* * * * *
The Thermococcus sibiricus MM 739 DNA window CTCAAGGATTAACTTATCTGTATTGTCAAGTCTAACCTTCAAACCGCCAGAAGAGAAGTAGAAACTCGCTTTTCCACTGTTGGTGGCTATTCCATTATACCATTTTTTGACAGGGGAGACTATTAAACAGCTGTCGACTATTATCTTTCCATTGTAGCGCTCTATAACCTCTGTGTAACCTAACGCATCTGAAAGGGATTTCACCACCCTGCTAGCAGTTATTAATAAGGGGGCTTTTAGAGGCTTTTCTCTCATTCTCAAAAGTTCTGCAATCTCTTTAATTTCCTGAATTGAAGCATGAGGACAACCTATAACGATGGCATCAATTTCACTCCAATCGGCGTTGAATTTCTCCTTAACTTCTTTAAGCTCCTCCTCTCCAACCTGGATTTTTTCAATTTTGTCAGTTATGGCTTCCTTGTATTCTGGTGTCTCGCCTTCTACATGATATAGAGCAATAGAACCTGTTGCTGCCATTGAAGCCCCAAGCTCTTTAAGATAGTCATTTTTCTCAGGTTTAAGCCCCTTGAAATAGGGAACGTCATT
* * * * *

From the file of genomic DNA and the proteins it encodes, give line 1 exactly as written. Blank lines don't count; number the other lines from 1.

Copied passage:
The Thermococcus sibiricus MM 739 DNA window CTCAAGGATTAACTTATCTGTATTGTCAAGTCTAACCTTCAAACCGCCAGAAGAGAAGTAGAAACTCGCTTTTCCACTGTTGGTGGCTATTCCATTATACCATTTTTTGACAGGGGAGACTATTAAACAGCTGTCGACTATTATCTTTCCATTGTAGCGCTCTATAACCTCTGTGTAACCTAACGCATCTGAAAGGGATTTCACCACCCTGCTAGCAGTTATTAATAAGGGGGCTTTTAGAGGCTTTTCTCTCATTCTCAAAAGTTCTGCAATCTCTTTAATTTCCTGAATTGAAGCATGAGGACAACCTATAACGATGGCATCAATTTCACTCCAATCGGCGTTGAATTTCTCCTTAACTTCTTTAAGCTCCTCCTCTCCAACCTGGATTTTTTCAATTTTGTCAGTTATGGCTTCCTTGTATTCTGGTGTCTCGCCTTCTACATGATATAGAGCAATAGAACCTGTTGCTGCCATTGAAGCCCCAAGCTCTTTAAGATAGTCATTTTTCTCAGGTTTAAGCCCCTTGAAATAGGGAACGTCATT